Whatever it was — a guy named Bill James — Bill James ruined this game. And then “Moneyball.” And then people who use statistics and computers and graphics … the coaching is not as good. I don’t believe you’re getting a lot of good pros who know the game coaching. Everything is scripted, and it’s not the same game. And that’s sad. It takes too long. The game is supposed to be uptempo. The ball’s supposed to be put in play, and people are supposed to make plays. What do you think of the way that pitchers are treated in today’s game with pitch counts and the way teams keep close tabs of them?

BL: We never had pitch counts. We had a four-man rotation and we threw. I threw, the next day I loosened up, the next day I threw batting practice, the next day I threw lightly and then the next day I started.

I threw strikes and we never really got deep in the pitch count. We knew when we were coming out because they started hitting us. It was amazing. I started backing up third, the next thing I knew, I just continued by third and go right into the dugout.

The game had a nice, bigger pace back then, but I don’t think they handle pitchers right. From Little League, they don’t handle them right. From Little League, they become neurotic with the aluminum bats and they become jittery when they’re getting hit with line drives at an early age. They’re gun-shy and they can’t throw strikes. Then they get up to high school and they either dominate and go to the next level and get their brains beat out.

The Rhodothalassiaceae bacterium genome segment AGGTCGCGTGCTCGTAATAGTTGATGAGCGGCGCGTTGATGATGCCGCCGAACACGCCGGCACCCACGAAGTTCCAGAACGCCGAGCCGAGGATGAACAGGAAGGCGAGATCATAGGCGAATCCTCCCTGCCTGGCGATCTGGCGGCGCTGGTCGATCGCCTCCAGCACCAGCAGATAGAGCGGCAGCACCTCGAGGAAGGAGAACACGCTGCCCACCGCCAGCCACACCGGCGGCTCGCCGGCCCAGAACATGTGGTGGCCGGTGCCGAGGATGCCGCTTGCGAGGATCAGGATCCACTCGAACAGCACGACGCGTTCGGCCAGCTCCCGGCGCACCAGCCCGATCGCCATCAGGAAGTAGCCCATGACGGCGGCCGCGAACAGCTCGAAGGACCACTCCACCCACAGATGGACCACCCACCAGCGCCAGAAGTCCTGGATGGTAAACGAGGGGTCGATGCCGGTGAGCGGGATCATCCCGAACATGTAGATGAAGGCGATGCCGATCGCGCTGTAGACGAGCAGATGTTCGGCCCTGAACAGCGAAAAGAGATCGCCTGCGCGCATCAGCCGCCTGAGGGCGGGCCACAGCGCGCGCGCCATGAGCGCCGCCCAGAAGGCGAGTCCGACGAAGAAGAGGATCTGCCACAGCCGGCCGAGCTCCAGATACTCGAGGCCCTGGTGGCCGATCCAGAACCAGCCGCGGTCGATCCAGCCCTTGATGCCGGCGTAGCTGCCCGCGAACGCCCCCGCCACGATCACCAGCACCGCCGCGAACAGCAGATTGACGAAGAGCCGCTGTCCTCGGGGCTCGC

You gotta eliminate the designated hitter, eliminate aluminum bats and make kids pitch. I’ve never been an American League fan. Never will be. You can bet the National League is going to win the World Series this year because they won the All-Star game and [they’ll be ready] for that kind of play. How are you able to continue to play the game like you do at your age?

BL: I’ve never hurt my arm pitching. I’ve only hurt my arm in brawls, and swinging the bat and running into walls falling out of buildings. … I’ve never hurt myself pitching. I’m still pitching. People ask me how I do that — I roll logs, I work for a living, I do yoga and I drink a lot.

It’s like Satchel Paige, it’s mind over matter — if you don’t mind, it don’t matter.

[You have to] play. You have to pitch once a week. You gotta get out and throw. You have to do all your rotator cuff exercise and I do that by making bats. I’m always working with my legs because you have to use your legs to save your back when you’re lifting. Light weight, a lot of repetition.

At the end, I’ve got a really good product — a bat that I have made. I feel satisfied. I have a great meal, my wife cooks me a great meal. I drink about a half-bottle, three-quarters of a bottle or a full bottle of my own wine and I go to bed. It’s amazing. And I sleep like a baby and I never have to wake up to take a leak in the middle of the night. Know what that tells you? The kid’s a camel and he has a helluva prostate. Is baseball going to be all right as a sport?

BL: Baseball will survive even its worst critics and everything because the game is played by kids.